As such they interchangeable.
Puget Sound native, for good measure.
I'm from NE, KS and CO - and say sliver. Also, if you can't get at it with tweezers, wrap some bacon fat on it with a Band-Aid and that'll pull it out by morning.
Iowa. Splinter
Missouri & Southern California: any small bit of anything that gets stuck in your finger is a a splinter. Excepting glass that - is always a shard.
Weird all the east coasters here who say splinter. I grew up in CT and always heard and used sliver. That said I would know exactly what someone was talking about if they said splinter.
Once it's in your finger, it's a sliver.

Similar pieces of wood (or glass et al) are splinters or shards, so long as they're not under your skin.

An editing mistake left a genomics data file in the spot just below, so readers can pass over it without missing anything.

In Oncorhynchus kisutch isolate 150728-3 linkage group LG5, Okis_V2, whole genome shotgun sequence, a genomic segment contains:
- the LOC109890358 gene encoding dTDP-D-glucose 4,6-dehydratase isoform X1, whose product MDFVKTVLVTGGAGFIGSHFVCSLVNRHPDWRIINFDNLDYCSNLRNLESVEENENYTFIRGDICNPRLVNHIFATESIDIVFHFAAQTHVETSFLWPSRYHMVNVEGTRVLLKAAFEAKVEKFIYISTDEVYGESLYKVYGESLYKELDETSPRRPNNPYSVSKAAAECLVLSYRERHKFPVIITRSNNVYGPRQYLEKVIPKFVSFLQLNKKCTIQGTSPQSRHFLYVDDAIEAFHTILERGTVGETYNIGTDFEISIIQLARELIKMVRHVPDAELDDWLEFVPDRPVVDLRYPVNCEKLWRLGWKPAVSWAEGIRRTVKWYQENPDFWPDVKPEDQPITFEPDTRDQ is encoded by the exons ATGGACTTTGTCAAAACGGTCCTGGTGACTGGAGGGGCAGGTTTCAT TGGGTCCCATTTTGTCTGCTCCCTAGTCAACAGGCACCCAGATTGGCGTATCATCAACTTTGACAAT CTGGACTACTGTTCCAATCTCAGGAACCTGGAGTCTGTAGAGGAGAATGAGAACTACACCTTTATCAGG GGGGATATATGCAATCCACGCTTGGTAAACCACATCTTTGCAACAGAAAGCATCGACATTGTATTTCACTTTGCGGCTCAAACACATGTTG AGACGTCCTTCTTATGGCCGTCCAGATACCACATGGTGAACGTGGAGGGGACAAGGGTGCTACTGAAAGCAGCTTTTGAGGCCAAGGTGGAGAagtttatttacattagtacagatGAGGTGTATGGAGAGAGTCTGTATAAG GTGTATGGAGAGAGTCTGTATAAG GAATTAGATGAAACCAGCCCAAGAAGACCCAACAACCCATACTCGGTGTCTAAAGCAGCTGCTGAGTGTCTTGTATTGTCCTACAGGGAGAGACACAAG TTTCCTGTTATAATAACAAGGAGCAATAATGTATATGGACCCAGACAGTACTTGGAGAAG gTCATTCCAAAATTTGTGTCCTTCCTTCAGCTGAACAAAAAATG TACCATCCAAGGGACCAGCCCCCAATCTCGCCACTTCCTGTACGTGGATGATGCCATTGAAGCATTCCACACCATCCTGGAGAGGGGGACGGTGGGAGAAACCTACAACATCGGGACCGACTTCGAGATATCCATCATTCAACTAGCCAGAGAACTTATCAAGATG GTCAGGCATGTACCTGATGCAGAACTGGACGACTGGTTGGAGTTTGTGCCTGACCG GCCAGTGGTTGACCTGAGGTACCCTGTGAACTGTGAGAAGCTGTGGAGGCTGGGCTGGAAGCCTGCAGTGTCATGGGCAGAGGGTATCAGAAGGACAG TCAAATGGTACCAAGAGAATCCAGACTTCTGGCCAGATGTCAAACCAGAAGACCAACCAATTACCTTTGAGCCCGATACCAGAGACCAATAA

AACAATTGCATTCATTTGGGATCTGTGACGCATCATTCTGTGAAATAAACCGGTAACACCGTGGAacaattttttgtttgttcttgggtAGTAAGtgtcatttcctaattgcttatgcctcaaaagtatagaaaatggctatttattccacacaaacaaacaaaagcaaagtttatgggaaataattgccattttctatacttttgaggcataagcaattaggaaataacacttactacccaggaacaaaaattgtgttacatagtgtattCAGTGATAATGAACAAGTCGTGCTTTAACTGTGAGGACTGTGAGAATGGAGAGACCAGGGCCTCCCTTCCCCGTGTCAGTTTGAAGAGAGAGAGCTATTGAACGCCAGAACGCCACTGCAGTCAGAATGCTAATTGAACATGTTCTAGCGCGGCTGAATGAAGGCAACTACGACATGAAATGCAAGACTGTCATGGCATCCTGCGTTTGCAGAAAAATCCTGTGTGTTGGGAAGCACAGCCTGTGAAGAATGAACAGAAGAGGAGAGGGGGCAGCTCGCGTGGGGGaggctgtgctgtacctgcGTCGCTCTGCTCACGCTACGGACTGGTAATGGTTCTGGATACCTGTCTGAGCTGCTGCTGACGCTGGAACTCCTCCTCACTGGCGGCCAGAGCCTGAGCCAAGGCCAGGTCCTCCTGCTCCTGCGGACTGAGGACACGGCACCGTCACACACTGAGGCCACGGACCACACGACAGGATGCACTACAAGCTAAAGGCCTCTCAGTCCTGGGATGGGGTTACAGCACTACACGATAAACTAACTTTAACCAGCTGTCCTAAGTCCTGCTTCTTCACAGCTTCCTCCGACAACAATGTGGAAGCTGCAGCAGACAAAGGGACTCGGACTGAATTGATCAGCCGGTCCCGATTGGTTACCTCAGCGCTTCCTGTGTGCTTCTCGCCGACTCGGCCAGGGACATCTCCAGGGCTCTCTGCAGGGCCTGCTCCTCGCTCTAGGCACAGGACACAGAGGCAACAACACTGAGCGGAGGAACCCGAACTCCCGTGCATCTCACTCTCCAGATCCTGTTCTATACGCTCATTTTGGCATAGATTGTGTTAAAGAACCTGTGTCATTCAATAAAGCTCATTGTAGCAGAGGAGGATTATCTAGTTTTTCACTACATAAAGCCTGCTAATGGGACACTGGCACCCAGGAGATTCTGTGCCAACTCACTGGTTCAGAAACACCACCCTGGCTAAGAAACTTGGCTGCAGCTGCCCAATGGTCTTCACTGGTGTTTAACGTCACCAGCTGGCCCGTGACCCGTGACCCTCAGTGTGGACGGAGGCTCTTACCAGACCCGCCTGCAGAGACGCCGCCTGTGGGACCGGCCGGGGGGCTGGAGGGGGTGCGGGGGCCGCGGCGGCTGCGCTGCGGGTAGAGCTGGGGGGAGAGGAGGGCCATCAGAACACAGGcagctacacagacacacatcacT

Raised by upper midwesterners. A splinter is wood. A sliver can be other things, like metal. (don't walk around my workshop barefoot.)
Maryland= splinter. sliver is for pie.
Southwest Virginia: Splinter. Never heard sliver used in this way.
Spokane. Sliver. But the 'rents are from New Jersey and Nebraska if that matters....
Splinter = wood stuck in your skin. Shard = glass stuck in your skin. Neither is preferable.
I grew up in New England, also, and it was a sliver. Also, thorns are prickers, water fountains are bubblers (or bubblahs), sprinkles on ice cream are jimmies and you go have a seat on your sofa after finishing supper at night.
I feel like splinter is more suited to wood, and sliver is more suited to other materials. I do like @2's rule, though... Now I'm torn!
I'm in with the splinter:big/sliver:small crowd.